Activated carbon and biochar from pineapple waste biomass for the removal of methylene blue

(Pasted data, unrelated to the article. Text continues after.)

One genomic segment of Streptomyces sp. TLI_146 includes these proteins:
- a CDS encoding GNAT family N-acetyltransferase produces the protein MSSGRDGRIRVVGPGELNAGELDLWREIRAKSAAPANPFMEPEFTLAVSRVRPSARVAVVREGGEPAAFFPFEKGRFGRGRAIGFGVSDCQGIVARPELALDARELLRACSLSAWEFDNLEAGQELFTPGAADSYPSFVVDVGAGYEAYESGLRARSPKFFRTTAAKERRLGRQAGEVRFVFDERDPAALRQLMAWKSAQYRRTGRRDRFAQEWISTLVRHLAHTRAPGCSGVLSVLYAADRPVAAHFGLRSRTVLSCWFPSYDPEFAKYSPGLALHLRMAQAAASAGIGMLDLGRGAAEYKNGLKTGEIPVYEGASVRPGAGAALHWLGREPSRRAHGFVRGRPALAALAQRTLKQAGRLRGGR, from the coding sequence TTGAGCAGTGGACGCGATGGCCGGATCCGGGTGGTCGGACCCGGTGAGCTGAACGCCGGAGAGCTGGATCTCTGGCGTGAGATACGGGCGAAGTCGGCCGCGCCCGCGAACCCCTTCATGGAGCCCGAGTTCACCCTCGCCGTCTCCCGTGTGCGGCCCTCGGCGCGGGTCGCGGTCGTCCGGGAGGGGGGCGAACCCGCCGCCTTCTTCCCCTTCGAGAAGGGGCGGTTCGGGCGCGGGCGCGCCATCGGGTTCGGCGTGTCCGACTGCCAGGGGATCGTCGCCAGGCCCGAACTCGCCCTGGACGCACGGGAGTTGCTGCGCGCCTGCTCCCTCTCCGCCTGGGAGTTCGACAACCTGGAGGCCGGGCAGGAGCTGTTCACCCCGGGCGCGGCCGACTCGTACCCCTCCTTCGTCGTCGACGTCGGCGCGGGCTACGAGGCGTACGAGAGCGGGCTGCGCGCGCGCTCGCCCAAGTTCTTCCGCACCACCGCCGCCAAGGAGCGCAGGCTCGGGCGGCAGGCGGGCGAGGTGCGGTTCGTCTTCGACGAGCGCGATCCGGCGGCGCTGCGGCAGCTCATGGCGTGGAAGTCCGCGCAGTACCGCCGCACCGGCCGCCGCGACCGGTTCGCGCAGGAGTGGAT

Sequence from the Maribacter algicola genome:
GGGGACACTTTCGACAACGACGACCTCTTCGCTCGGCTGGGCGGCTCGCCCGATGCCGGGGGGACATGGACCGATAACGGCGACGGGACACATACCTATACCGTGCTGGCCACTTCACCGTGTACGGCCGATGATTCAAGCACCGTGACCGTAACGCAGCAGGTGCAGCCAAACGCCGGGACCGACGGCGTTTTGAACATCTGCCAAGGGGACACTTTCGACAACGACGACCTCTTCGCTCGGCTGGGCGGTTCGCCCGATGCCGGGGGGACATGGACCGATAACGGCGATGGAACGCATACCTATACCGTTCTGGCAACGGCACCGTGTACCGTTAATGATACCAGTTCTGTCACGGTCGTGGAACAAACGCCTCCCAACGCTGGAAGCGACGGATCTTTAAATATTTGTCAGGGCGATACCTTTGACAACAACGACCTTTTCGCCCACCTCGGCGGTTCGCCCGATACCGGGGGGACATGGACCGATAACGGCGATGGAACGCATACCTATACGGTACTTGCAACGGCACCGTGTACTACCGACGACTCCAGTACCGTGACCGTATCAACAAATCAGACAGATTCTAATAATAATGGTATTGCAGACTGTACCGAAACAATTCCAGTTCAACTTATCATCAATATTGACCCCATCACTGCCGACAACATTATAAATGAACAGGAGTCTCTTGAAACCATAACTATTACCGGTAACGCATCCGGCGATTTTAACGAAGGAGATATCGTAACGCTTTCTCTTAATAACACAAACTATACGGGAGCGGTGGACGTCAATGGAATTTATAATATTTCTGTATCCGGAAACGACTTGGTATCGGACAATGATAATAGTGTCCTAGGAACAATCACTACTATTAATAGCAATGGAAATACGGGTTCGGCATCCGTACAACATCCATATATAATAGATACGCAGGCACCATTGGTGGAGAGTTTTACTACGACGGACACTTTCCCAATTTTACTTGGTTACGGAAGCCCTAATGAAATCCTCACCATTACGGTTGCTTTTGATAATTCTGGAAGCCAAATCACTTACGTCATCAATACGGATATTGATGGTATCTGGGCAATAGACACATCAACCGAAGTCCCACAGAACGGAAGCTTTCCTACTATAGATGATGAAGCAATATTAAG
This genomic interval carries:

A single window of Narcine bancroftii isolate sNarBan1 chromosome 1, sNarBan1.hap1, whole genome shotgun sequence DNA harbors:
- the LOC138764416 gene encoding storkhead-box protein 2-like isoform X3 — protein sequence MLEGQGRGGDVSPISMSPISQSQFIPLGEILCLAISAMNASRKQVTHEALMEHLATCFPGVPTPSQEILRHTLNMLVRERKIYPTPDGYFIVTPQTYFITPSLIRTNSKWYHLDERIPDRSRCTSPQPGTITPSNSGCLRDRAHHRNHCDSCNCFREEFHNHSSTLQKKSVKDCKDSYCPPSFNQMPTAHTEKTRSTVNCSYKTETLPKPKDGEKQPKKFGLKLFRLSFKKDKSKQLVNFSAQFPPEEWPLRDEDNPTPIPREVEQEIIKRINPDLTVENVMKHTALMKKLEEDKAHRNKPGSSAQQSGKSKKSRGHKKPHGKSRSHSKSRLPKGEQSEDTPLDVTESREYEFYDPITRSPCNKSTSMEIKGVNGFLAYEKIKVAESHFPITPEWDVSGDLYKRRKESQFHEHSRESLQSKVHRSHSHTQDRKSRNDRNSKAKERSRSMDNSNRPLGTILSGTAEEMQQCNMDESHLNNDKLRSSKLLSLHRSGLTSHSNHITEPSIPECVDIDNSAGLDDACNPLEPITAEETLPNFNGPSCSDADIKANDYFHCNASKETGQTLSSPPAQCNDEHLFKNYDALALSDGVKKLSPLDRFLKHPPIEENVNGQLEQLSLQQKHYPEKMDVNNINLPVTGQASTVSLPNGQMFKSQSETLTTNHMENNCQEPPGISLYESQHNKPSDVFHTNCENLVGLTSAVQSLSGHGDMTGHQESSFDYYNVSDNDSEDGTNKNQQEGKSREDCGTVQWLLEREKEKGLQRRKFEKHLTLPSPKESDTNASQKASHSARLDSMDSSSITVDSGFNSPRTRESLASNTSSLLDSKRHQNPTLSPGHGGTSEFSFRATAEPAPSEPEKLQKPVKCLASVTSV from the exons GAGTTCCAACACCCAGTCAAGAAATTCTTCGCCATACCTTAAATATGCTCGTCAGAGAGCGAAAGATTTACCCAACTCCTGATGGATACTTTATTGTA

Dye pollution in water system is of concern due to its carcinogenicity and its effect on aesthetic feature. One pollutant of interest is methylene blue (MB), which is a cationic dye widely used in industries. In this study, pyrolysis process was used to convert pineapple waste biomass (PWB) into useful adsorbents such as biochar (BC) and activated carbon (AC) to remove MB in water. BC was produced from pyrolysis of PWB (340 °C, 3 hours) whereas AC was prepared from pyrolysis of PWB (500 °C, 1 hour) impregnated with zinc chloride (ZnCl2). Prior to use, AC-PWB and BC-PWB were characterized for surface area, functional groups and surface morphology. Removal of MB was investigated by varying different parameters i.e. initial MB concentration and contact time, adsorbent dosage and temperature. Results obtained showed that AC-PWB has higher adsorption capacity than BC-PWB. The adsorption capacity and adsorption rate increased with increasing initial concentration of MB, adsorbent dosage and temperature until reached equilibrium condition. As a conclusion, PWB can be used as a useful raw material to produce cheap and environmentally friendly adsorbent to remove dye from solution.
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